It has also been revealed that the commander of the Black Watch had raised concerns about the redeployment. In a series of emails that were leaked to the press he feared “every lunatic terrorist from miles around to descend on us like bees to honey.” This is exactly what happened. The Black Watch has been under attack nearly every day since their move.
Expressing a lack of confidence in the government and its motives for the move he then said in the email, “I hope that the Government knows what it has got itself into. I’m not sure they full appreciate the risks. The marines we have taken over from have taken nine dead and 197 wounded since July. I hope we do better.” This quote alone proves that the decision to redeploy the Black Watch was not a military decision made by military commanders who then requested that the government approve the move as Blair and Hoon said. It was a politically motivated decision on the part of the government.
“Hearts and Minds”
Many people were justifiably upset that British troops were being sacrificed to aid in Bush’s re-election. Within the first 24 hours of the redeployment the Black Watch came under attack and within the first 48 hours, they had suffered their first casualties. Three soldiers were killed in a suicide bomb attack. Five Black Watch soldiers have now died and 12 have been injured.
This is the regiment’s third tour of duty, and they have been away for nearly 400 days during the last three years. The soldiers are tired. Private Scott Wheelans of Fife said: “This is the longest tour I’ve been on. I’m so knackered I can’t remember what day it is. All the lads want to do is just finish the job and get home now.” Recently one soldier reported that they had no time to grieve for fallen comrades because they had too much work to do.
The Black Watch was put under the tactical command of US marines, the 24th Marine Expeditionary Unit. Agreement has already been reached between the UK and US commands on the tasks of the Black Watch and if the US marine commander wants to change these he would have to refer back to General Rollo, the British commander in Basra, who remains in overall operational command. The commanding officer of the Black Watch will determine how those tasks are performed within his geographical area of operations.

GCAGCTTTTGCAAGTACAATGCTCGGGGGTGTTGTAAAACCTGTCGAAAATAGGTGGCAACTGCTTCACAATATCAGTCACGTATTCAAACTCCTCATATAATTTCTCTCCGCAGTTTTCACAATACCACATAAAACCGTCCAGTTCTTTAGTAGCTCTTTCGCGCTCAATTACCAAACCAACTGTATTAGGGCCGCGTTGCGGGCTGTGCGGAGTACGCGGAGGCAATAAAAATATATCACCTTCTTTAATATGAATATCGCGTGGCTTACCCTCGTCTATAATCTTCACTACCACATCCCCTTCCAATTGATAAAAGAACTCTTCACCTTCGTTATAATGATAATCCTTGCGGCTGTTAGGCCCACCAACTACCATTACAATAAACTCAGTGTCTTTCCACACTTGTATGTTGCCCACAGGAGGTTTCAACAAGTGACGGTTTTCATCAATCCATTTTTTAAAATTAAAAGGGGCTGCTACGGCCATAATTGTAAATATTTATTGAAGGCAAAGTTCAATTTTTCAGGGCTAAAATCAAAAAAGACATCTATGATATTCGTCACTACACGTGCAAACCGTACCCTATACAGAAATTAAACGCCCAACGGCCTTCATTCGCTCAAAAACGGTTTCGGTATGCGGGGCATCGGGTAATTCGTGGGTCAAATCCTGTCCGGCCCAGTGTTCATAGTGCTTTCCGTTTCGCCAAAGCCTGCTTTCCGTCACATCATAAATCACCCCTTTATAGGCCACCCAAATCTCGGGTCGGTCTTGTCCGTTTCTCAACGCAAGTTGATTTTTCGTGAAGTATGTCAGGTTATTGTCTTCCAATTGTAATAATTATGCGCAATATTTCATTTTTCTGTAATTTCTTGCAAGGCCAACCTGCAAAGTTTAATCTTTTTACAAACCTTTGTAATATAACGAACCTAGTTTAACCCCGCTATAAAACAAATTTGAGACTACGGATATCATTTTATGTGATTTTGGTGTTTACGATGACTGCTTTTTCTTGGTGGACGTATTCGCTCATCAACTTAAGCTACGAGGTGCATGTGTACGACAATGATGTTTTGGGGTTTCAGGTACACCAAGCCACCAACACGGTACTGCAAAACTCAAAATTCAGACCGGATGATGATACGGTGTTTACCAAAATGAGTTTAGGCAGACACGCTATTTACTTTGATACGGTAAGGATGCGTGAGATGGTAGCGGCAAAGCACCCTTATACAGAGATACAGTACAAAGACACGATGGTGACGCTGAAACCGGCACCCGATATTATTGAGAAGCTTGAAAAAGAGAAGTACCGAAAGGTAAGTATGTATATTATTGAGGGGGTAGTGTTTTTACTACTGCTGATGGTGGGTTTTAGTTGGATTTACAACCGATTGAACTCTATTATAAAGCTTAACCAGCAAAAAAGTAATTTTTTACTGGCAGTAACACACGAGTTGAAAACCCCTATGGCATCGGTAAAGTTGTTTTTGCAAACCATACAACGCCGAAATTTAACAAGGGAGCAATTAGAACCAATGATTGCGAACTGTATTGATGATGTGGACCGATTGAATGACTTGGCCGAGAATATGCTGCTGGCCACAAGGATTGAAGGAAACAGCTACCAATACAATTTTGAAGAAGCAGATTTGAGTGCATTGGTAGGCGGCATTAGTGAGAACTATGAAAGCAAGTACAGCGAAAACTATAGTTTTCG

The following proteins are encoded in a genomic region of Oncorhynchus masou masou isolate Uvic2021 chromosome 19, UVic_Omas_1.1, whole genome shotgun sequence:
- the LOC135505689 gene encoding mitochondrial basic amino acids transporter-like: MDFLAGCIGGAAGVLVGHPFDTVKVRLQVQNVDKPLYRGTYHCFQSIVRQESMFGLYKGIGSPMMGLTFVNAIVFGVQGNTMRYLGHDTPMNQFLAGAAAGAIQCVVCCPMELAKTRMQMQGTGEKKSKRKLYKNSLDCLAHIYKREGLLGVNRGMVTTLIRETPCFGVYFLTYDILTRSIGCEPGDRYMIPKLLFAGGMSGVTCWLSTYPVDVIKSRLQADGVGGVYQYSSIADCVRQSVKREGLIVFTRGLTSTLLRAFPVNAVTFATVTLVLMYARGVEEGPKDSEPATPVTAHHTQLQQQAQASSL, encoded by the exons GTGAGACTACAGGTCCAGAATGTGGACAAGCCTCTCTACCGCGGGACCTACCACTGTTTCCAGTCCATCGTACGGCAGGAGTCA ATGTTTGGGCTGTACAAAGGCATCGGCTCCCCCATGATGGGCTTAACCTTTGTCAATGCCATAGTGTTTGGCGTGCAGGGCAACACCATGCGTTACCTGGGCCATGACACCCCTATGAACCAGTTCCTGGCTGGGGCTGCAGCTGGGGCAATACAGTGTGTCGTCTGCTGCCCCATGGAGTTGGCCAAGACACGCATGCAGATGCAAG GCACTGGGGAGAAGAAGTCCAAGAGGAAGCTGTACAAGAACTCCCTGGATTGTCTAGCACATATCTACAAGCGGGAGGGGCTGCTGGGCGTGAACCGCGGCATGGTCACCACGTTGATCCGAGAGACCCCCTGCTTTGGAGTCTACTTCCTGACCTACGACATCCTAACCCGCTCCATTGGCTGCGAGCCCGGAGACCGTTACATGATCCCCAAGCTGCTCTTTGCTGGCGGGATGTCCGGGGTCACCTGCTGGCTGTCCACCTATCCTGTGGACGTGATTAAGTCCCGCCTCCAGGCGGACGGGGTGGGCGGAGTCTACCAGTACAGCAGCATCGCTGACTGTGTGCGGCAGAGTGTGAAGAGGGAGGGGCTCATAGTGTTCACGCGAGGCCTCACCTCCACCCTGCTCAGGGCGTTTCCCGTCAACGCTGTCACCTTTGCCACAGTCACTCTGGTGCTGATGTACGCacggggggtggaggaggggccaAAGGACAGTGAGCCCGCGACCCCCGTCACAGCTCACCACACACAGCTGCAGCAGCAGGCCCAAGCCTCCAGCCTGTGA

The press was full of reports that the British commanders insisted on this so that they could maintain the image of their troops as distinct from the image of US forces. The British press is full of reports that British soldiers have a kinder, gentler image than their US counterparts and that they are more accepted by Iraqis. This myth continues even though there are also reports in the press citing the abuse and shooting of civilians at the hands of British soldiers. There are currently 156 cases of abuse and torture of civilians and Iraqi soldiers at the hands of British forces currently under investigation by the UN.
The true feelings of the Iraqis towards the occupation forces was revealed in an incident last week, where 100 soldiers from the Black Watch went on foot to local villages to speak to locals – complete with leaflets that had a photo of a British soldier embraced by two little Iraqi children. How did the Iraqis respond to this effort to win their “hearts and minds”? The Black Watch unit came under mortar fire.
Military Families Against the War
Just before Remembrance Day relatives of soldiers killed or serving in Iraq demonstrated their opposition to the war and their anger towards the government. The Military Families Against the War placed a wreath along with a note at 10 Downing Street. The letter of protest declared that, “the war was based on lies, deceit and false information.” It called for the withdrawal of British forces and ended with the following words: “Well Mr. Blair you have been true to your word on one point. You are getting some of the Black Watch home for Christmas, tragically injured, maimed and others in body bags.”
Several family members were outraged. James Buchanan, who has two sons in the Black Watch in Iraq, said at a protest later, “The Ministry of Defence says it will bring the boys home for Christmas. That’s what they said in 1914. How many will come home in boxes? Let’s fight Blair.”
In a demonstration of his anger and frustration he then screamed that he wanted to murder Defence Secretary Geoff Hoon for lying about the redeployment of troops to Fallujah. “If I see that man in the street I will kill him,” he said. “I will slit that man’s throat. He will not apologise to the people of Scotland. It’s a disgrace.”